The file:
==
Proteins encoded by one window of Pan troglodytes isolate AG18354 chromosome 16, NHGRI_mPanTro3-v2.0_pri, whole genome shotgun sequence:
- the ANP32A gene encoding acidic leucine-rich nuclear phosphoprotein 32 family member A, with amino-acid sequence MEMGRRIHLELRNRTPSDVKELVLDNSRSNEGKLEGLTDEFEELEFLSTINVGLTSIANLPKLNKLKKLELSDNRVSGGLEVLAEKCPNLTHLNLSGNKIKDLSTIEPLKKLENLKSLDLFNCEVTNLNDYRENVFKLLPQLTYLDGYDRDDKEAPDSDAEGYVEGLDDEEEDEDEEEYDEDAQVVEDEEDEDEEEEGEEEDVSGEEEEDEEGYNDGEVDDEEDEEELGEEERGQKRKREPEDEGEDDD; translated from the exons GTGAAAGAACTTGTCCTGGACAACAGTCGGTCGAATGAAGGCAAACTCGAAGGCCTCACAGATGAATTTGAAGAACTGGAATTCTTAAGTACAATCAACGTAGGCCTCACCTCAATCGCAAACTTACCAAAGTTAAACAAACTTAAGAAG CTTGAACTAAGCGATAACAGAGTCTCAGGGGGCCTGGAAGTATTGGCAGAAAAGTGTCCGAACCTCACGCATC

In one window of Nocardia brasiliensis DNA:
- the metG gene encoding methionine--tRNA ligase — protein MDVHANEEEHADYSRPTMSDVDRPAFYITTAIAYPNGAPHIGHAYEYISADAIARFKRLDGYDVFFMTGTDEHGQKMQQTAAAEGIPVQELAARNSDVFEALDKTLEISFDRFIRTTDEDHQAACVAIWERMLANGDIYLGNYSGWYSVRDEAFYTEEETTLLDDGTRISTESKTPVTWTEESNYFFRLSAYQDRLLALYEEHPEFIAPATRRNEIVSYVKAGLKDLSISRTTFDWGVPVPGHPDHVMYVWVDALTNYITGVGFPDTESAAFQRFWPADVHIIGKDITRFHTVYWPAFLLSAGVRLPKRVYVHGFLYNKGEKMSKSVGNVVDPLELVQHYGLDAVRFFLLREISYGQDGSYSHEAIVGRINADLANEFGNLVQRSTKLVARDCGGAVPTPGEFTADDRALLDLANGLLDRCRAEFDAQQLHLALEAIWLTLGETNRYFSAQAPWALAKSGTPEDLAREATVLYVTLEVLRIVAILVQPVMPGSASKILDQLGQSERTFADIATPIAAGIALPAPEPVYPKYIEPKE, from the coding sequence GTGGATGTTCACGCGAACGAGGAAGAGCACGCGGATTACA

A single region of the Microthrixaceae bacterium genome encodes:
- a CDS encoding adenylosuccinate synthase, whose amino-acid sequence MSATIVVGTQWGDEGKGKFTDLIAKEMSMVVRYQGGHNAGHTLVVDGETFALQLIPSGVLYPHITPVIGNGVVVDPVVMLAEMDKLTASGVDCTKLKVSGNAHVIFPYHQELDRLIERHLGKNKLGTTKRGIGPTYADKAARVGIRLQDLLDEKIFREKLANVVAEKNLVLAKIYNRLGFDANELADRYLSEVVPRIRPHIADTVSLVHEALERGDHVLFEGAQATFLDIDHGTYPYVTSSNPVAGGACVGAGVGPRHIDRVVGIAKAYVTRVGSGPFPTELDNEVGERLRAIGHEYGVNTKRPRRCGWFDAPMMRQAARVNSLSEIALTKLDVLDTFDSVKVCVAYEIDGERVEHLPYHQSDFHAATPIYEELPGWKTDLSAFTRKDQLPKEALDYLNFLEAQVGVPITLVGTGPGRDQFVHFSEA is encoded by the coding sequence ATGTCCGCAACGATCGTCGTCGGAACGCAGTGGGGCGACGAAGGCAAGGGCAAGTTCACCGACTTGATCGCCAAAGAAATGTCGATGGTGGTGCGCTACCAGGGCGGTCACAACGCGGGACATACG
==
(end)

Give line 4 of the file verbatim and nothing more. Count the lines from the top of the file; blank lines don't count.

- the metG gene encoding methionine--tRNA ligase — protein MDVHANEEEHADYSRPTMSDVDRPAFYITTAIAYPNGAPHIGHAYEYISADAIARFKRLDGYDVFFMTGTDEHGQKMQQTAAAEGIPVQELAARNSDVFEALDKTLEISFDRFIRTTDEDHQAACVAIWERMLANGDIYLGNYSGWYSVRDEAFYTEEETTLLDDGTRISTESKTPVTWTEESNYFFRLSAYQDRLLALYEEHPEFIAPATRRNEIVSYVKAGLKDLSISRTTFDWGVPVPGHPDHVMYVWVDALTNYITGVGFPDTESAAFQRFWPADVHIIGKDITRFHTVYWPAFLLSAGVRLPKRVYVHGFLYNKGEKMSKSVGNVVDPLELVQHYGLDAVRFFLLREISYGQDGSYSHEAIVGRINADLANEFGNLVQRSTKLVARDCGGAVPTPGEFTADDRALLDLANGLLDRCRAEFDAQQLHLALEAIWLTLGETNRYFSAQAPWALAKSGTPEDLAREATVLYVTLEVLRIVAILVQPVMPGSASKILDQLGQSERTFADIATPIAAGIALPAPEPVYPKYIEPKE, from the coding sequence GTGGATGTTCACGCGAACGAGGAAGAGCACGCGGATTACA